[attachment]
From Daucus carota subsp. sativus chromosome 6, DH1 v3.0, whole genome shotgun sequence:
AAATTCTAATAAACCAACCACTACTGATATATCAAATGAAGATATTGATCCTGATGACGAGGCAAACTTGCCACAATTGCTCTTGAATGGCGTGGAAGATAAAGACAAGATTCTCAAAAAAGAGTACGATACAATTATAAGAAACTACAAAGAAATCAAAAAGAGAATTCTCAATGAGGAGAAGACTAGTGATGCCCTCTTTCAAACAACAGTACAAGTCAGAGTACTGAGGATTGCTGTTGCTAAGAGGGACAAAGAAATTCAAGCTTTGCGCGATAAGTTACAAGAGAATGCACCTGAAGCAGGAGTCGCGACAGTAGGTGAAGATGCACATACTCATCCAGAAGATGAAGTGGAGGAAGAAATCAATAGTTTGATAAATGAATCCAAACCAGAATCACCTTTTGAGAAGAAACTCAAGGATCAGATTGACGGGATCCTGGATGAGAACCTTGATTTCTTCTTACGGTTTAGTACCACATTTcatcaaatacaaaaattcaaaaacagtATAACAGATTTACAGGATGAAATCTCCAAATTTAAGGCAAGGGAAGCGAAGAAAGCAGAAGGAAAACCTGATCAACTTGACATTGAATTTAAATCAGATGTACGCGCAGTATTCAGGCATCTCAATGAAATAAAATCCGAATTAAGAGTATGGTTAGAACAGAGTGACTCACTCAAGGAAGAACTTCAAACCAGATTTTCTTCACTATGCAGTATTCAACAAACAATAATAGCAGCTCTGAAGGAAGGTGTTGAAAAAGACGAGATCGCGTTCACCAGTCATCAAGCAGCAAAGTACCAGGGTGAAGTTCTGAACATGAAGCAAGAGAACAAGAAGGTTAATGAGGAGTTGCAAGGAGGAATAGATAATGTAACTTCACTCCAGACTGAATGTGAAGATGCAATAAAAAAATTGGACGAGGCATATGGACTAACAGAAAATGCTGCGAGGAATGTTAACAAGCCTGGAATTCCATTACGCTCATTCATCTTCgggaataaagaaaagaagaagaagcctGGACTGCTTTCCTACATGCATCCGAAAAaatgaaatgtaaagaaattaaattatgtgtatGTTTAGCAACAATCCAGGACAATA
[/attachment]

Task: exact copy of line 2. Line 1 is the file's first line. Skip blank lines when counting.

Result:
AAATTCTAATAAACCAACCACTACTGATATATCAAATGAAGATATTGATCCTGATGACGAGGCAAACTTGCCACAATTGCTCTTGAATGGCGTGGAAGATAAAGACAAGATTCTCAAAAAAGAGTACGATACAATTATAAGAAACTACAAAGAAATCAAAAAGAGAATTCTCAATGAGGAGAAGACTAGTGATGCCCTCTTTCAAACAACAGTACAAGTCAGAGTACTGAGGATTGCTGTTGCTAAGAGGGACAAAGAAATTCAAGCTTTGCGCGATAAGTTACAAGAGAATGCACCTGAAGCAGGAGTCGCGACAGTAGGTGAAGATGCACATACTCATCCAGAAGATGAAGTGGAGGAAGAAATCAATAGTTTGATAAATGAATCCAAACCAGAATCACCTTTTGAGAAGAAACTCAAGGATCAGATTGACGGGATCCTGGATGAGAACCTTGATTTCTTCTTACGGTTTAGTACCACATTTcatcaaatacaaaaattcaaaaacagtATAACAGATTTACAGGATGAAATCTCCAAATTTAAGGCAAGGGAAGCGAAGAAAGCAGAAGGAAAACCTGATCAACTTGACATTGAATTTAAATCAGATGTACGCGCAGTATTCAGGCATCTCAATGAAATAAAATCCGAATTAAGAGTATGGTTAGAACAGAGTGACTCACTCAAGGAAGAACTTCAAACCAGATTTTCTTCACTATGCAGTATTCAACAAACAATAATAGCAGCTCTGAAGGAAGGTGTTGAAAAAGACGAGATCGCGTTCACCAGTCATCAAGCAGCAAAGTACCAGGGTGAAGTTCTGAACATGAAGCAAGAGAACAAGAAGGTTAATGAGGAGTTGCAAGGAGGAATAGATAATGTAACTTCACTCCAGACTGAATGTGAAGATGCAATAAAAAAATTGGACGAGGCATATGGACTAACAGAAAATGCTGCGAGGAATGTTAACAAGCCTGGAATTCCATTACGCTCATTCATCTTCgggaataaagaaaagaagaagaagcctGGACTGCTTTCCTACATGCATCCGAAAAaatgaaatgtaaagaaattaaattatgtgtatGTTTAGCAACAATCCAGGACAATA